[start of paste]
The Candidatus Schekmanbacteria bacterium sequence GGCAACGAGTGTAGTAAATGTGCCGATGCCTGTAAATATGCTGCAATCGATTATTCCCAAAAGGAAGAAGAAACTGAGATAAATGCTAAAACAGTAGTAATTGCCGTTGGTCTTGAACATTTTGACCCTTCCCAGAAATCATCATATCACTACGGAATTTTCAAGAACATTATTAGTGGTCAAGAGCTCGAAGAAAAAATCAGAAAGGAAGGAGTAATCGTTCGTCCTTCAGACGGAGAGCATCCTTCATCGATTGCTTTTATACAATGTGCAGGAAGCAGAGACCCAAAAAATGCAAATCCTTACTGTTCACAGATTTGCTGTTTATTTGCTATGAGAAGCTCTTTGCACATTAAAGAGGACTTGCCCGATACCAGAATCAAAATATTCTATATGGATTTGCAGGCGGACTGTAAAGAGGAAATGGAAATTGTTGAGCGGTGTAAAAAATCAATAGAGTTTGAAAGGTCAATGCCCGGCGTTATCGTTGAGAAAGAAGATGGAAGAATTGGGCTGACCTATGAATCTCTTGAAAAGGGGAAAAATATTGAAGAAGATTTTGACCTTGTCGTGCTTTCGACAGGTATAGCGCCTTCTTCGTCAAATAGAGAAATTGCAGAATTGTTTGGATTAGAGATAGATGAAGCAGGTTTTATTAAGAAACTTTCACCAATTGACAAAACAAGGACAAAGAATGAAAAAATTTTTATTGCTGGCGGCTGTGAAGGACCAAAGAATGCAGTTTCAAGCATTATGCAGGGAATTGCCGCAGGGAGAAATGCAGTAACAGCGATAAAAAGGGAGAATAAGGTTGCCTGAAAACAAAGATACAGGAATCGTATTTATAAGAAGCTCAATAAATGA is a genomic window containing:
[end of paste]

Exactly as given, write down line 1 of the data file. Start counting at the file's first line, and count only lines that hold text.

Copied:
The Candidatus Schekmanbacteria bacterium sequence GGCAACGAGTGTAGTAAATGTGCCGATGCCTGTAAATATGCTGCAATCGATTATTCCCAAAAGGAAGAAGAAACTGAGATAAATGCTAAAACAGTAGTAATTGCCGTTGGTCTTGAACATTTTGACCCTTCCCAGAAATCATCATATCACTACGGAATTTTCAAGAACATTATTAGTGGTCAAGAGCTCGAAGAAAAAATCAGAAAGGAAGGAGTAATCGTTCGTCCTTCAGACGGAGAGCATCCTTCATCGATTGCTTTTATACAATGTGCAGGAAGCAGAGACCCAAAAAATGCAAATCCTTACTGTTCACAGATTTGCTGTTTATTTGCTATGAGAAGCTCTTTGCACATTAAAGAGGACTTGCCCGATACCAGAATCAAAATATTCTATATGGATTTGCAGGCGGACTGTAAAGAGGAAATGGAAATTGTTGAGCGGTGTAAAAAATCAATAGAGTTTGAAAGGTCAATGCCCGGCGTTATCGTTGAGAAAGAAGATGGAAGAATTGGGCTGACCTATGAATCTCTTGAAAAGGGGAAAAATATTGAAGAAGATTTTGACCTTGTCGTGCTTTCGACAGGTATAGCGCCTTCTTCGTCAAATAGAGAAATTGCAGAATTGTTTGGATTAGAGATAGATGAAGCAGGTTTTATTAAGAAACTTTCACCAATTGACAAAACAAGGACAAAGAATGAAAAAATTTTTATTGCTGGCGGCTGTGAAGGACCAAAGAATGCAGTTTCAAGCATTATGCAGGGAATTGCCGCAGGGAGAAATGCAGTAACAGCGATAAAAAGGGAGAATAAGGTTGCCTGAAAACAAAGATACAGGAATCGTATTTATAAGAAGCTCAATAAATGA is a genomic window containing: